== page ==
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CD's that conform to standards will "play" satisfactorily in good drives.
Your problematic discs may very well have had problems from the beginning.
Poor quality discs can still play in very good drives but can have problems
in other drives.

I have seen discs with defects that could only have originated at the time
of manufacture, yet users claim that problems were caused by deterioration.

Media Sciences, Inc.

> -----Original Message-----
> From: Association for Recorded Sound Discussion List
> [mailto:ARSCLIST@xxxxxxx] On Behalf Of Steven C. Barr(x)
> Sent: Sunday, October 15, 2006 6:30 PM
> To: ARSCLIST@xxxxxxxxxxxxxxxx
> Subject: Re: [ARSCLIST] MP3
> ----- Original Message -----
> From: <Mwcpc6@xxxxxxx>
> > It is the error correction feature of digital media that it
> > possible to store audio without degradation over time ... until someone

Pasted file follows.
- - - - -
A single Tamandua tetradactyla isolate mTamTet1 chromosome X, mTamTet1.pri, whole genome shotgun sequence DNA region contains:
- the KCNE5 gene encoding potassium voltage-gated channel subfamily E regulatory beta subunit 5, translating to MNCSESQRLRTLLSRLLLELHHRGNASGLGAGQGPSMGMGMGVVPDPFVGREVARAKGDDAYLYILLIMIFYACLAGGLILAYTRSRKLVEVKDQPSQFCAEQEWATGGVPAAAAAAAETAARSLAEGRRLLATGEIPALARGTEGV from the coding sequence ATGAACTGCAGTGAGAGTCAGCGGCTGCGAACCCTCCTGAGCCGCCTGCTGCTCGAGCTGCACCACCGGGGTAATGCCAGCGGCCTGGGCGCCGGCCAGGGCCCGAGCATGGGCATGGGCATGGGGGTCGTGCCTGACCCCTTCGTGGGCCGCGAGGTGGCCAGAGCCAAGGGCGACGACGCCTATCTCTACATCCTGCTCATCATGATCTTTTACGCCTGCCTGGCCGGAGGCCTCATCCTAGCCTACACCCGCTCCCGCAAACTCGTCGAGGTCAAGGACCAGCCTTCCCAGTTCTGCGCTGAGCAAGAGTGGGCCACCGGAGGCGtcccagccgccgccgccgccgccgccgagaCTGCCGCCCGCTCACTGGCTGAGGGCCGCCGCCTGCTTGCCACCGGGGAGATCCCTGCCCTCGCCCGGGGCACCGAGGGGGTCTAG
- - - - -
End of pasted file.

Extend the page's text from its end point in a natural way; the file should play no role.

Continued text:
> forgets to
> > backup and it is completely gone forever.
> >
> As I understand it (and I may not be correct)...so far, we have no data
> on life spans for the various media used to store digital information?
> However, I have a number of CD's that show NO visible evidence of
> physical damage or deterioration...but refuse to play some, most or
> all of their content without random "skipping" of parts...and these
> are pressed, not "burned" discs...
> Steven C. Barr

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